Tramadol Attack

Just had a spam attack, about 90 comments over the course of two hours I was away from the computer. Not a single one is visible because every one was caught by my filter. How to delete them all? Comments Mass edit mode → Search for IP → Check all → Delete checked. Basically less than five clicks to delete 90 comments. The search could have keyed on any part of the name, email, or comment. It took longer to write this sentence than it took to delete two hours of spammers work. This isn’t a new 1.3 feature, this has been in WordPress for months.

23 thoughts on “Tramadol Attack

  1. Yeah, I think I was getting hit by the same guy – it was kind of funny watching them come in for awhile. Every few minutes… like someone was sitting there, scratching their heads, wondering why the comment wasn’t showing up. Muwhahaha… then I got tired of deleting the comment notifications out of my inbox and just banned the IP from my site (I know that’s not typically recommended, but they were all from one of two of the same IPs). Spam moderation has been SO much easier since moving to WP! šŸ˜€

  2. I got the same tramadol attack… well, not the same, because it was only about 20 comments instead of 90, and i didn’t have any filtering set up, and I just deleted them one at a time… hmm.. the only thing really in common was that it was about tramadol… what filter do you have set up that caught them all?

  3. I just have the word “tramadol” in my moderation keys, which is why your comment took a minute or two to show up.

    Jennifer, yeah I got bored of it too so I banned the IPs. If anyone else wants to do this put the following in your .htaccess:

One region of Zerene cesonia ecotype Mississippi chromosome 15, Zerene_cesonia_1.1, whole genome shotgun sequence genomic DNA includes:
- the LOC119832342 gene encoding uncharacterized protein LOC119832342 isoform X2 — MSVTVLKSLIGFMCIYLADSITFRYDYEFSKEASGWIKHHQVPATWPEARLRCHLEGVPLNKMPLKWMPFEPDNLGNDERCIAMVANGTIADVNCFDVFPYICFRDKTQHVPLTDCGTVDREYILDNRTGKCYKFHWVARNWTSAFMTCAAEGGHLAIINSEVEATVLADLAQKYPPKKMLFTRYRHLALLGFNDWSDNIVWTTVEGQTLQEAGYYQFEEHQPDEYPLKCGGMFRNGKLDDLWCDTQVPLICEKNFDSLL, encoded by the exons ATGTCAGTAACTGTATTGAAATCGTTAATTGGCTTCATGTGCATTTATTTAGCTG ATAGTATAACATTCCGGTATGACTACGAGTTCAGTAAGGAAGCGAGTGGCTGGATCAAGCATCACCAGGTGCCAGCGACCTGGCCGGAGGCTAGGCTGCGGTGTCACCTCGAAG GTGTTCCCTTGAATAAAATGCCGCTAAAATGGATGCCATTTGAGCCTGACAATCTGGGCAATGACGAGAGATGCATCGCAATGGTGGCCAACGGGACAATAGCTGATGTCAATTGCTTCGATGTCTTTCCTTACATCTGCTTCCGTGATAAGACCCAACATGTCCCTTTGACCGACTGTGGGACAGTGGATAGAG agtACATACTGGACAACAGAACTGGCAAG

Deny From 61.30.47.

    Of course that’s blunt, easy to get around, and may be blocking a small chunk of China, but war is hell. šŸ˜‰

  4. Celebrating your victories is a good thing. So is thinking about what comes next, what comes from the smart bot author. Two IPs? There’s no reason to expect they’ll ever be the same. Ninety comments linking to the same URL? How about 88 linking to a dozen redirectors, one to an unconnected site, and one to what appears to be a blog until you view-source? How many clicks, after you deleted those, to see all the comments that arrived since some time before the first you deleted? How many more to follow every link in them to a 200, and parse the links from those pages? How many more to port-scan all the source IPs, looking for open proxies? What would you do, if you wanted to place URLs on as many sites as possible, and have them stick?

    But, welcome to my world. Good to have you here at last šŸ™‚

  5. Phil, I know. That’s why we don’t emphasize IPs or domain names in our anti-spam efforts, they’re too ephemeral. This spambot was pretty dumb, however the source IPs or user agent wouldn’t have mattered because a simple keyword match on a spamword that has been on the list for months would have caught every single one. I’ll ping you with a few of my new ideas, if you sign on AIM. šŸ˜‰

  6. Even so, we are still loosing. The spammers’ bots post, I imagine, thousands of comments per hours, and the google bot is bould to catch at least some of them published…
    I’ve considered adding one of those “read the fuzzy picture” fields to my comments form but I’d have to either mutilate MT or embed it into a PHP layer, or worse.

  7. Gotta wonder too: Spam in email makes sense, as even stupid morons can use email, so even if they get a bite rate of 0.00001%, they will make money.